LAS VEGAS (KSNV & MyNews3) -- Nearly 900 homeless veterans live on the streets of southern Nevada - a number both shocking and heart breaking.
Many suffer from post-traumatic stress disorder and other stresses of combat.
For 10 years, U.S. veteran Deon Derby has been pounding the pavement with U.S. Vets, a non-profit group that offers housing, and support for those who served. The homeless camps dotting empty lots throughout the valley are where veteran Deon Derby spends much of his time searching for military veterans who may have slipped through the cracks.
On one particular day he is joined by volunteer Ryan Bailey, who understands all too well what many in homeless vets are going through.
“I was having a lot of anxiety, a lot of insomnia. Different things of that nature,” Bailey said.
Bailey is an Army veteran who wound up homeless in Las Vegas, dealing with emotional issues tied to his years in Iraq.
He is now involved in a workforce program and his goal is to go to college.
While Bailey found help, it's estimated there are nearly 900 homeless veterans living in southern Nevada. They are survivors who quickly learned coming home from a war zone, isn't always easy.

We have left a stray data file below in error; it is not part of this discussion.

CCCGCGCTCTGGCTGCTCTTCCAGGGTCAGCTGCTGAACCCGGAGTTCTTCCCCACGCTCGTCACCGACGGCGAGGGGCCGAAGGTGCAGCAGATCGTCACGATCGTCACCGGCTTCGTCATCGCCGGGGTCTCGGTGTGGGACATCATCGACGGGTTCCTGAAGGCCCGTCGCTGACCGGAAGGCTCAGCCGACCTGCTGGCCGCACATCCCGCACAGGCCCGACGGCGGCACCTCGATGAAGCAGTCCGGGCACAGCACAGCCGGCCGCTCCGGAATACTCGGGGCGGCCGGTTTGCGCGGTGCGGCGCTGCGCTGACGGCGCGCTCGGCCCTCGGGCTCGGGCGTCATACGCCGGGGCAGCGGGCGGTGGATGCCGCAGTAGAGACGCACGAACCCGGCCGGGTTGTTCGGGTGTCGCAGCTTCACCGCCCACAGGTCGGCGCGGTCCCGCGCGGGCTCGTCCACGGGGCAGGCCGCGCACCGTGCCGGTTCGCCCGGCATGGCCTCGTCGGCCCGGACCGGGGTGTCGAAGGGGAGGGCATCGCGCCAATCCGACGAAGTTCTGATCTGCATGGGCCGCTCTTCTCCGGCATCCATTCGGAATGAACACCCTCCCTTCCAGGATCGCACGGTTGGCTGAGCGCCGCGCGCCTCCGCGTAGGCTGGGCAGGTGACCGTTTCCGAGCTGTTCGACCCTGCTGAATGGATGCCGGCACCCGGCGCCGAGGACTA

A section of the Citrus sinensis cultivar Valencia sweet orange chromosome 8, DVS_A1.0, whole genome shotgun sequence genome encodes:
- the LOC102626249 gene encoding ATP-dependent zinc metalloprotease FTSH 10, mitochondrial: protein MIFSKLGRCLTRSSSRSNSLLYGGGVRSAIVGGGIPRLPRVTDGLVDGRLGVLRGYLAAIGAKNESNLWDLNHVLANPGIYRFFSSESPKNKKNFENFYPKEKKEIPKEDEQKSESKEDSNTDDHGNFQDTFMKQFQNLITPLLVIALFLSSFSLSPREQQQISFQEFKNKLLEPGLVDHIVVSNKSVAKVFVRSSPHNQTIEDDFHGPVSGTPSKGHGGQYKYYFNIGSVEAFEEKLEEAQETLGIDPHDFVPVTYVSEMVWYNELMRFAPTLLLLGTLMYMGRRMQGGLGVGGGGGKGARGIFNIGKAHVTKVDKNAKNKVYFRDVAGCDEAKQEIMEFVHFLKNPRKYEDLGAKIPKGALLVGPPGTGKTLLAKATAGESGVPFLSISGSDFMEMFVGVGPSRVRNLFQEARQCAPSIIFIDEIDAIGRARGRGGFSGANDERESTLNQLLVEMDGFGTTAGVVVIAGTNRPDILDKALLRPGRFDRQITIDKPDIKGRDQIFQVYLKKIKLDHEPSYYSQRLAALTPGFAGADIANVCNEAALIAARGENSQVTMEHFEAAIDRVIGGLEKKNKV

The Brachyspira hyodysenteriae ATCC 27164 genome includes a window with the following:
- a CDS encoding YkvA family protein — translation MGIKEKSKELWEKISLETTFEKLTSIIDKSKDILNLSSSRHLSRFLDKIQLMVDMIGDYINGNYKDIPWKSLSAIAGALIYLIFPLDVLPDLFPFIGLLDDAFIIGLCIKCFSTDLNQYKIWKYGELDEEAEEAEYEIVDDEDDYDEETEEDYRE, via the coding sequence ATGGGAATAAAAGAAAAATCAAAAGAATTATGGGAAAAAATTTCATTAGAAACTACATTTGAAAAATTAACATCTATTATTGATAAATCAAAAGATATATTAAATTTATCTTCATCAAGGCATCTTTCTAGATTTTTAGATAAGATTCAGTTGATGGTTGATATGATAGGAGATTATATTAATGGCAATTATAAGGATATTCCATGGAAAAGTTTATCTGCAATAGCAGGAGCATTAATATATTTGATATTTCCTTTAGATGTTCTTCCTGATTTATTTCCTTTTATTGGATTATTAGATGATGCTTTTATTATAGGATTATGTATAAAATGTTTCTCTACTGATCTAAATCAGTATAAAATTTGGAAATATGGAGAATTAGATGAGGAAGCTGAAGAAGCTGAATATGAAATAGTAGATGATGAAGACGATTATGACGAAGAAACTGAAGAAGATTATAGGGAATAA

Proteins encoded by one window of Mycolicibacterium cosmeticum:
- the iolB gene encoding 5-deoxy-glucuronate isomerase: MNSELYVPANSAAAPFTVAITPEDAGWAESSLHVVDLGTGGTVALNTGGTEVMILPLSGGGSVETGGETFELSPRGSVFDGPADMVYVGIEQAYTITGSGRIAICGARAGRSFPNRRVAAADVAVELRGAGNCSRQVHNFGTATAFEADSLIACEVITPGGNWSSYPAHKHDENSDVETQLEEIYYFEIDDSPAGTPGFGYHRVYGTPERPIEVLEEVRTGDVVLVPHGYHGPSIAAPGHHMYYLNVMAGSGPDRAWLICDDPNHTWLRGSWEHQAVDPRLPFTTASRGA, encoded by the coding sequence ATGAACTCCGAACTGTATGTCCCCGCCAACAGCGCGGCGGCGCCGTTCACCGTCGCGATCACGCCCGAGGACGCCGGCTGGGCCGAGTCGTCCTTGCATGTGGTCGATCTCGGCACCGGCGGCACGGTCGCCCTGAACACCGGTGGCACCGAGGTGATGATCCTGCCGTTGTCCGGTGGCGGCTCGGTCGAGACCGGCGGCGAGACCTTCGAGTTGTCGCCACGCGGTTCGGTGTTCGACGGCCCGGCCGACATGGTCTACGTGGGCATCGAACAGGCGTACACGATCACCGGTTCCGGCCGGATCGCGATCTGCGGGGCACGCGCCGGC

“Certainly with the Vietnam era, unfortunately most of the time they were told, ‘have a cookie you'll be fine,’” said Veteran Affairs clinical psychologist Dr. Heather Silvio.
Silvio helps develop treatment plans for troubled vets and works on whatever symptoms are the most difficult for them.
“You can take 10 combat veterans with PTSD and their symptom presentations will still be somewhat different,” Silvio said.
Just ask retired Marine Staff Sgt. Jason Brooks, who appeared in veterans’ court on a DUI charge. He turned to self-medicating when family problems became too much to bear. “That happened last year when I was going through a divorce and I was in a bad place mentally and once again turned to alcohol to try to solve my problems which it never does,” Brooks said.
Brooks says his children have suffered too. After 10 surgeries related to combat, Brooks is now 100 percent disabled. Transitioning from uniform to stay-at-home dad left him feeling his whole identity was gone.
“You're seeing their growth, and they give up. That’s the hardest part. You keep doing it until there's nothing left,” Derby said.